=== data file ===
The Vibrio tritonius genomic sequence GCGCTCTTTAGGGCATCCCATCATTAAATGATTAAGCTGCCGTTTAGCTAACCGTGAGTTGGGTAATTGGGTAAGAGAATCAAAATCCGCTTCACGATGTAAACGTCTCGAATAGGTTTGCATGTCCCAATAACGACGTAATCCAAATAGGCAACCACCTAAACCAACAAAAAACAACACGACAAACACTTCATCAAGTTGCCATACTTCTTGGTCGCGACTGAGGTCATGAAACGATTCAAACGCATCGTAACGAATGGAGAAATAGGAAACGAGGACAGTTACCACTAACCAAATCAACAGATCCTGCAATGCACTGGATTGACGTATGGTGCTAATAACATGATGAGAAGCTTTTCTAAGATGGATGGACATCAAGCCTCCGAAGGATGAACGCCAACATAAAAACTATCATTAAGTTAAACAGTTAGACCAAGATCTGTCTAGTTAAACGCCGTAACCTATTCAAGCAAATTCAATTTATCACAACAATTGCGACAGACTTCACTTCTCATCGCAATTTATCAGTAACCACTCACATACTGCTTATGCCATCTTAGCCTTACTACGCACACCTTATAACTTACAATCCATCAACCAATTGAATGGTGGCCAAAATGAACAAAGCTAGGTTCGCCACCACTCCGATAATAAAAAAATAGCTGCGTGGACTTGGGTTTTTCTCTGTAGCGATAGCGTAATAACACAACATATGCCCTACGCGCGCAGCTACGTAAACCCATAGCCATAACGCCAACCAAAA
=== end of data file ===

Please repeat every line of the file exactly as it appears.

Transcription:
The Vibrio tritonius genomic sequence GCGCTCTTTAGGGCATCCCATCATTAAATGATTAAGCTGCCGTTTAGCTAACCGTGAGTTGGGTAATTGGGTAAGAGAATCAAAATCCGCTTCACGATGTAAACGTCTCGAATAGGTTTGCATGTCCCAATAACGACGTAATCCAAATAGGCAACCACCTAAACCAACAAAAAACAACACGACAAACACTTCATCAAGTTGCCATACTTCTTGGTCGCGACTGAGGTCATGAAACGATTCAAACGCATCGTAACGAATGGAGAAATAGGAAACGAGGACAGTTACCACTAACCAAATCAACAGATCCTGCAATGCACTGGATTGACGTATGGTGCTAATAACATGATGAGAAGCTTTTCTAAGATGGATGGACATCAAGCCTCCGAAGGATGAACGCCAACATAAAAACTATCATTAAGTTAAACAGTTAGACCAAGATCTGTCTAGTTAAACGCCGTAACCTATTCAAGCAAATTCAATTTATCACAACAATTGCGACAGACTTCACTTCTCATCGCAATTTATCAGTAACCACTCACATACTGCTTATGCCATCTTAGCCTTACTACGCACACCTTATAACTTACAATCCATCAACCAATTGAATGGTGGCCAAAATGAACAAAGCTAGGTTCGCCACCACTCCGATAATAAAAAAATAGCTGCGTGGACTTGGGTTTTTCTCTGTAGCGATAGCGTAATAACACAACATATGCCCTACGCGCGCAGCTACGTAAACCCATAGCCATAACGCCAACCAAAA